How “Graduation” Ceremonies Affect Addition Treatment

Posted by | Alcohol and Drug Use, Treatment Programs | February 03, 2015

A recent study published in Alcoholism Treatment Quarterly addresses the topic of “graduation” ceremonies from addiction treatment programs and their effects on recovery success. Addiction clinician and researcher Izaak L. Williams has called for a reevaluation of these types of commencement ceremonies due to lack of evidence that they provide any positive impact. He explains further that both of the terms suggest that there is a final ending to a process, but for recovering addicts, this process never truly ends. If many are incentivized to complete drug treatment programs to “graduate,” these individuals may not be focused upon individual growth and the journey that will bring them long-term results. Williams explains:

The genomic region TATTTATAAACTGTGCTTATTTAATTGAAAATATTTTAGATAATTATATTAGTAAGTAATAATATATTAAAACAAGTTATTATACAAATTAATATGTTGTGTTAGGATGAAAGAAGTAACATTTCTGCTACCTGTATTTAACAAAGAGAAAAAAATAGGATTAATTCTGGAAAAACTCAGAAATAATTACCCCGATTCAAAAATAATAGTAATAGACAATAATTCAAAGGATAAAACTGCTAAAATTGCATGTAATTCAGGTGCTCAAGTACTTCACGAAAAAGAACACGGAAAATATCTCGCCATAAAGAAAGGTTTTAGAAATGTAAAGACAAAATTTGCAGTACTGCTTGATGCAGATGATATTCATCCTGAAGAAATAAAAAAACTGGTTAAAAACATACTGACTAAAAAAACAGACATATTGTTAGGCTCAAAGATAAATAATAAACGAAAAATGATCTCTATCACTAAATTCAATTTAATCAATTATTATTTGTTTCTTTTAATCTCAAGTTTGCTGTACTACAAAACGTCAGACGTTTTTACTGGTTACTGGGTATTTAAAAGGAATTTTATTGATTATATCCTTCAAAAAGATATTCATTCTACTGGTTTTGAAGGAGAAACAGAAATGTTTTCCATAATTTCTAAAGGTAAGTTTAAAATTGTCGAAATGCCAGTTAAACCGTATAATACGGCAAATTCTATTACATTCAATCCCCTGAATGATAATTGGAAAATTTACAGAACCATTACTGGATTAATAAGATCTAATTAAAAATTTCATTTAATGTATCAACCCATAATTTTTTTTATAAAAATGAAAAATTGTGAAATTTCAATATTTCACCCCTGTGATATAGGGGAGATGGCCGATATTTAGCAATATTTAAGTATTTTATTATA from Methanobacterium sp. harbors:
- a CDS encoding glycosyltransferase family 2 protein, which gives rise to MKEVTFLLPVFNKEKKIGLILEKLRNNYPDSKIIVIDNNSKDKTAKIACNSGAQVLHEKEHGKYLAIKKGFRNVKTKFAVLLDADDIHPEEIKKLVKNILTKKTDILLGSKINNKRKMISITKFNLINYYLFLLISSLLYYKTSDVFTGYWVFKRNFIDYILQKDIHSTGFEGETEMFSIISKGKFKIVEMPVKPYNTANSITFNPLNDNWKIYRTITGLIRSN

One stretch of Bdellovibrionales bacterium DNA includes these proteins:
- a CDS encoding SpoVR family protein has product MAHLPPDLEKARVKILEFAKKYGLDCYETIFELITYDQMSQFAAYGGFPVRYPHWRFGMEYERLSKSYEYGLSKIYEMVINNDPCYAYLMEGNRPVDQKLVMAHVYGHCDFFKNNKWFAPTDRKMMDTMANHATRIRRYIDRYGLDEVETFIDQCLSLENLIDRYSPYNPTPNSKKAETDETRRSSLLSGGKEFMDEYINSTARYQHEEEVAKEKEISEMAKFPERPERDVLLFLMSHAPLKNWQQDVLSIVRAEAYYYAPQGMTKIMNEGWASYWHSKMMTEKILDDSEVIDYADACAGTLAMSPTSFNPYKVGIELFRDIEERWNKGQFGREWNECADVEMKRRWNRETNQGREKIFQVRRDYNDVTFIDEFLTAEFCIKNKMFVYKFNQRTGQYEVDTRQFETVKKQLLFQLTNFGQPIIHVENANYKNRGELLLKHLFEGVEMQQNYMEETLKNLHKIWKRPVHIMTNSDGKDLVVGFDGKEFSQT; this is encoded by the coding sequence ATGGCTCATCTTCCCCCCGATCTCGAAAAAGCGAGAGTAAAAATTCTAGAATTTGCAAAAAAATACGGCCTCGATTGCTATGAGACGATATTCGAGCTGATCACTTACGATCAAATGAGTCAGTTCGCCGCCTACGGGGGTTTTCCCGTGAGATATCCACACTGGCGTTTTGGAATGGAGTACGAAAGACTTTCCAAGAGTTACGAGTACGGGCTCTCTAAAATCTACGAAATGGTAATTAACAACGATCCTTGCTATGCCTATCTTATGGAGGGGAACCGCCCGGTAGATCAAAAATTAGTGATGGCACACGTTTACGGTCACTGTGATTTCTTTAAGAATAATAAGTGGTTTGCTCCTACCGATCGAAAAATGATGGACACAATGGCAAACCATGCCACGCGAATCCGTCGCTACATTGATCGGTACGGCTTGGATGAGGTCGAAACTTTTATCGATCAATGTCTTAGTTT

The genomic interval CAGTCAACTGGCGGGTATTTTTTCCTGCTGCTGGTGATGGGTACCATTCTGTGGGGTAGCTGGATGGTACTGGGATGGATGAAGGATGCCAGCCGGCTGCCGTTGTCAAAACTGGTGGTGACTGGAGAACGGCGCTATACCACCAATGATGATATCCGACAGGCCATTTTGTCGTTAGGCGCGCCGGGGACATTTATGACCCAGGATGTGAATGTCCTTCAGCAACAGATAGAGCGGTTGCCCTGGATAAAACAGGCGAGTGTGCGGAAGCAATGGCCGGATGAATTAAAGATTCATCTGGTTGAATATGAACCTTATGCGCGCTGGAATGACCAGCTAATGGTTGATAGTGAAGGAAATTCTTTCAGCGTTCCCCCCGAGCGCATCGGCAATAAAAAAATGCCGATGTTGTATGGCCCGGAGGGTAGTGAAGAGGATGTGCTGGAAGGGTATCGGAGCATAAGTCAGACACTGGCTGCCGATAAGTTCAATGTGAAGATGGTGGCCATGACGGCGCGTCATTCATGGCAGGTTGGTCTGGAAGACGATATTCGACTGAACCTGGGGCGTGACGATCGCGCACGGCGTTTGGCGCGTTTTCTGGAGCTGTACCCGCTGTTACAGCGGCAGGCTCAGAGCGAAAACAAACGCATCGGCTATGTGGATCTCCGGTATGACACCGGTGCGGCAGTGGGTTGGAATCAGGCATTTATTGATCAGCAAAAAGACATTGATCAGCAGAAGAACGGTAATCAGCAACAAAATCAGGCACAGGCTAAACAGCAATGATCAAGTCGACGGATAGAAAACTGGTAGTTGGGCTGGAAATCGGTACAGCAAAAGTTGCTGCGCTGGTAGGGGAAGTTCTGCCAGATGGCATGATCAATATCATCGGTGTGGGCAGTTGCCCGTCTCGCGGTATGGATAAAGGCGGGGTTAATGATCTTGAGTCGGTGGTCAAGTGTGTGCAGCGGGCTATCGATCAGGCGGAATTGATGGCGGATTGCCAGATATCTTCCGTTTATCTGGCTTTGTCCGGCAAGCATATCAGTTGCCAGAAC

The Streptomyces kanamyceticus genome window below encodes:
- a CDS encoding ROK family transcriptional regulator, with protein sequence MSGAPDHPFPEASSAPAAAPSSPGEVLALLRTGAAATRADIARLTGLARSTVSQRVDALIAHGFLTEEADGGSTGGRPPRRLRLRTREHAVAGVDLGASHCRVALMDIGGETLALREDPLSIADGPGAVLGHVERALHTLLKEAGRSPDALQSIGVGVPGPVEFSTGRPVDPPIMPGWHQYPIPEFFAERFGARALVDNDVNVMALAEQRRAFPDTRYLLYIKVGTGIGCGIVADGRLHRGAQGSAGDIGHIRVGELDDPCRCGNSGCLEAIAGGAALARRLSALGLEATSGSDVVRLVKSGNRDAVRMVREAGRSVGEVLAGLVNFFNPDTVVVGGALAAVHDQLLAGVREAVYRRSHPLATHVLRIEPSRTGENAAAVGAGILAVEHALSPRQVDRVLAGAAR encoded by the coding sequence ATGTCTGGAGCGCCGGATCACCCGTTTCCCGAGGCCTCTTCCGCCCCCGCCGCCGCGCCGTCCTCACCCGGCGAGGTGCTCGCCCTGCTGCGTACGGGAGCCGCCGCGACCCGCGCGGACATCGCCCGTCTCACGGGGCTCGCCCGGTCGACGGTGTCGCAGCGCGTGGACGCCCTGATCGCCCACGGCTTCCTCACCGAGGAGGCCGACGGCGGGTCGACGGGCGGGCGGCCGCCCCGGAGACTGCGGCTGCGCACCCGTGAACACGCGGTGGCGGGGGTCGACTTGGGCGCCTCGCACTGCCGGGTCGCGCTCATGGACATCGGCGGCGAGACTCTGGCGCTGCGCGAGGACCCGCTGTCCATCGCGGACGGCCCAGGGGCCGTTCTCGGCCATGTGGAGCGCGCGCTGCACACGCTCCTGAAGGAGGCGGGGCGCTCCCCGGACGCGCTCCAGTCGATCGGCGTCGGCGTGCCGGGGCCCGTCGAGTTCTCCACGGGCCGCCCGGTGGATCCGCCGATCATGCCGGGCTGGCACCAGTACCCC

“This counterproductive shift is reinforced by potential sources of funding and insurance providers in their push towards a standardized process that obscures the addiction-as-disease model. Given this apparent failure of the status quo, Williams suggests a re-branding of graduation as a “life in recovery transition day,” built around a commitment to a long term recovery plan, and reinforced by the recovering person’s support network.”

Click here to read the full study writeup from Science Daily.

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